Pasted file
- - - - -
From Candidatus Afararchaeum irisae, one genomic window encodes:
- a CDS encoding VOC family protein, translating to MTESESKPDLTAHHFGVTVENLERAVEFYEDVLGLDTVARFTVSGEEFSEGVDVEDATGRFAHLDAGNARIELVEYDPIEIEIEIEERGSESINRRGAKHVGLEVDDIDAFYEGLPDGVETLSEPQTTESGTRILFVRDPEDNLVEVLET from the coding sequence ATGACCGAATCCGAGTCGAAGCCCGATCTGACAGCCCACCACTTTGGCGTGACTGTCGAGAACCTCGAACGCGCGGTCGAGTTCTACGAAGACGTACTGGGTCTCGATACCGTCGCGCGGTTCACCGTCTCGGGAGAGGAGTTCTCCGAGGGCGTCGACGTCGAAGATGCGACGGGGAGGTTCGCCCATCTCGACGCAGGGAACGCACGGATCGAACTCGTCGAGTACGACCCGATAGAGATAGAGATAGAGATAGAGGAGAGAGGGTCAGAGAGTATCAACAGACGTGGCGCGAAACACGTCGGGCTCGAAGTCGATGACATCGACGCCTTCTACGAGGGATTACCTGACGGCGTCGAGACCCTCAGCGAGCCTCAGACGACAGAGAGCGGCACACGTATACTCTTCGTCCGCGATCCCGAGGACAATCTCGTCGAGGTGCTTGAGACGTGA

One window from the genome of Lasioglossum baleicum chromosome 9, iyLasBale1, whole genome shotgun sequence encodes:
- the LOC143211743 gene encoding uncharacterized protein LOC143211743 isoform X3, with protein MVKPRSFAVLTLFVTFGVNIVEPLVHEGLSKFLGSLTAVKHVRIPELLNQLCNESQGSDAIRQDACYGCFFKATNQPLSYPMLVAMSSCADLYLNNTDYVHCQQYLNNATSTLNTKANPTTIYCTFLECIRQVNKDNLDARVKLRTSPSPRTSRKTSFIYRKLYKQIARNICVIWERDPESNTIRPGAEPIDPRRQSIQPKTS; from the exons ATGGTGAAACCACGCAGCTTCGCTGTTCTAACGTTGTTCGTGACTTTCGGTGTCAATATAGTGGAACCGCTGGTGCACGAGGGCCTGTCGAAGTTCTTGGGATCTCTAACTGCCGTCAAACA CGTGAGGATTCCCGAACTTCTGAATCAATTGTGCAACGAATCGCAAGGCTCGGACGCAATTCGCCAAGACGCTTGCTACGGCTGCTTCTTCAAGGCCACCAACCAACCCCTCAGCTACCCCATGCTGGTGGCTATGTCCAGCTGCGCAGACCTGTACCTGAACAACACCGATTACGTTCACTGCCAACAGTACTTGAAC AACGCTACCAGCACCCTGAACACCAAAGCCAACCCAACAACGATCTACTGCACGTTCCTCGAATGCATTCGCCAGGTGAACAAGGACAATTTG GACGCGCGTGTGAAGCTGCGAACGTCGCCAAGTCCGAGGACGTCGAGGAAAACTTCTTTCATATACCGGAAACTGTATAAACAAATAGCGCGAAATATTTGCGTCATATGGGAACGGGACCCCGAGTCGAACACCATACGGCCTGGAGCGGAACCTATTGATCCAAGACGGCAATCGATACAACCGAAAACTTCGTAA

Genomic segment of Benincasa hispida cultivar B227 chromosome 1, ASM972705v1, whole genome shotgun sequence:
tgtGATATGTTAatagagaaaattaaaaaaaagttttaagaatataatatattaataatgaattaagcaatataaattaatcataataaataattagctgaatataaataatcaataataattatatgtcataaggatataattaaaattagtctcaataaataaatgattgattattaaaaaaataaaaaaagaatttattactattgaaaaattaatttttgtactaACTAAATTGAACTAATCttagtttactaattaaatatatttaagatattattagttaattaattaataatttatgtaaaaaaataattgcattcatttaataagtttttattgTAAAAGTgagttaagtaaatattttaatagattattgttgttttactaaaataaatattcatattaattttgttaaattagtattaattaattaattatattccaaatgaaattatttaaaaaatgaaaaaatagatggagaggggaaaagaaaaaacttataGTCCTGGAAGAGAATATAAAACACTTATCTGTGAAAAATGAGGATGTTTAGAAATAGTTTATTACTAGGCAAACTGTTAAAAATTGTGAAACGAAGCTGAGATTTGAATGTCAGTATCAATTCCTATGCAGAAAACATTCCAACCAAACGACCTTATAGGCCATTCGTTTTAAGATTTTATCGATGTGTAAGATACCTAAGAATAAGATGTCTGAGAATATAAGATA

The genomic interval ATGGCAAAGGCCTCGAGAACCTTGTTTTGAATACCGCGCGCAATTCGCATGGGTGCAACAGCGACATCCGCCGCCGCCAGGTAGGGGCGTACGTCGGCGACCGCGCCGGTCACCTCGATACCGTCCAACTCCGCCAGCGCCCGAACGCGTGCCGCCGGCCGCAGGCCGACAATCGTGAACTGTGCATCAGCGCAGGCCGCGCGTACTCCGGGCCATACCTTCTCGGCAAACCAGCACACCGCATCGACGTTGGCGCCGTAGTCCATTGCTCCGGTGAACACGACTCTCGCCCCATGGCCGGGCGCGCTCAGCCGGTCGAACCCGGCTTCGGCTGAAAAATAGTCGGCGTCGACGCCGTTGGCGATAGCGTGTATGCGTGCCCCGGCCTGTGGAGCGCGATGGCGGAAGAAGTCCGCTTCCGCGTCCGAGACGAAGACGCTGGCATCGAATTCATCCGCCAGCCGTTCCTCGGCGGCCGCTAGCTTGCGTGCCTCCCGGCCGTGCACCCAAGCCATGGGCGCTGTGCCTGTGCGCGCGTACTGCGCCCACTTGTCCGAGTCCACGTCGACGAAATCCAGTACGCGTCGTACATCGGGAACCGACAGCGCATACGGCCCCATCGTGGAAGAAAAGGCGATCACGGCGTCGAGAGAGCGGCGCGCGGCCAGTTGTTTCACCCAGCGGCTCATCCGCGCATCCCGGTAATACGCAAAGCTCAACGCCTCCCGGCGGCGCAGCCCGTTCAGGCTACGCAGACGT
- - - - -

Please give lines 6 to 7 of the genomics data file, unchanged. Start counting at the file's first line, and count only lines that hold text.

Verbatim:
tgtGATATGTTAatagagaaaattaaaaaaaagttttaagaatataatatattaataatgaattaagcaatataaattaatcataataaataattagctgaatataaataatcaataataattatatgtcataaggatataattaaaattagtctcaataaataaatgattgattattaaaaaaataaaaaaagaatttattactattgaaaaattaatttttgtactaACTAAATTGAACTAATCttagtttactaattaaatatatttaagatattattagttaattaattaataatttatgtaaaaaaataattgcattcatttaataagtttttattgTAAAAGTgagttaagtaaatattttaatagattattgttgttttactaaaataaatattcatattaattttgttaaattagtattaattaattaattatattccaaatgaaattatttaaaaaatgaaaaaatagatggagaggggaaaagaaaaaacttataGTCCTGGAAGAGAATATAAAACACTTATCTGTGAAAAATGAGGATGTTTAGAAATAGTTTATTACTAGGCAAACTGTTAAAAATTGTGAAACGAAGCTGAGATTTGAATGTCAGTATCAATTCCTATGCAGAAAACATTCCAACCAAACGACCTTATAGGCCATTCGTTTTAAGATTTTATCGATGTGTAAGATACCTAAGAATAAGATGTCTGAGAATATAAGATA

The genomic interval ATGGCAAAGGCCTCGAGAACCTTGTTTTGAATACCGCGCGCAATTCGCATGGGTGCAACAGCGACATCCGCCGCCGCCAGGTAGGGGCGTACGTCGGCGACCGCGCCGGTCACCTCGATACCGTCCAACTCCGCCAGCGCCCGAACGCGTGCCGCCGGCCGCAGGCCGACAATCGTGAACTGTGCATCAGCGCAGGCCGCGCGTACTCCGGGCCATACCTTCTCGGCAAACCAGCACACCGCATCGACGTTGGCGCCGTAGTCCATTGCTCCGGTGAACACGACTCTCGCCCCATGGCCGGGCGCGCTCAGCCGGTCGAACCCGGCTTCGGCTGAAAAATAGTCGGCGTCGACGCCGTTGGCGATAGCGTGTATGCGTGCCCCGGCCTGTGGAGCGCGATGGCGGAAGAAGTCCGCTTCCGCGTCCGAGACGAAGACGCTGGCATCGAATTCATCCGCCAGCCGTTCCTCGGCGGCCGCTAGCTTGCGTGCCTCCCGGCCGTGCACCCAAGCCATGGGCGCTGTGCCTGTGCGCGCGTACTGCGCCCACTTGTCCGAGTCCACGTCGACGAAATCCAGTACGCGTCGTACATCGGGAACCGACAGCGCATACGGCCCCATCGTGGAAGAAAAGGCGATCACGGCGTCGAGAGAGCGGCGCGCGGCCAGTTGTTTCACCCAGCGGCTCATCCGCGCATCCCGGTAATACGCAAAGCTCAACGCCTCCCGGCGGCGCAGCCCGTTCAGGCTACGCAGACGT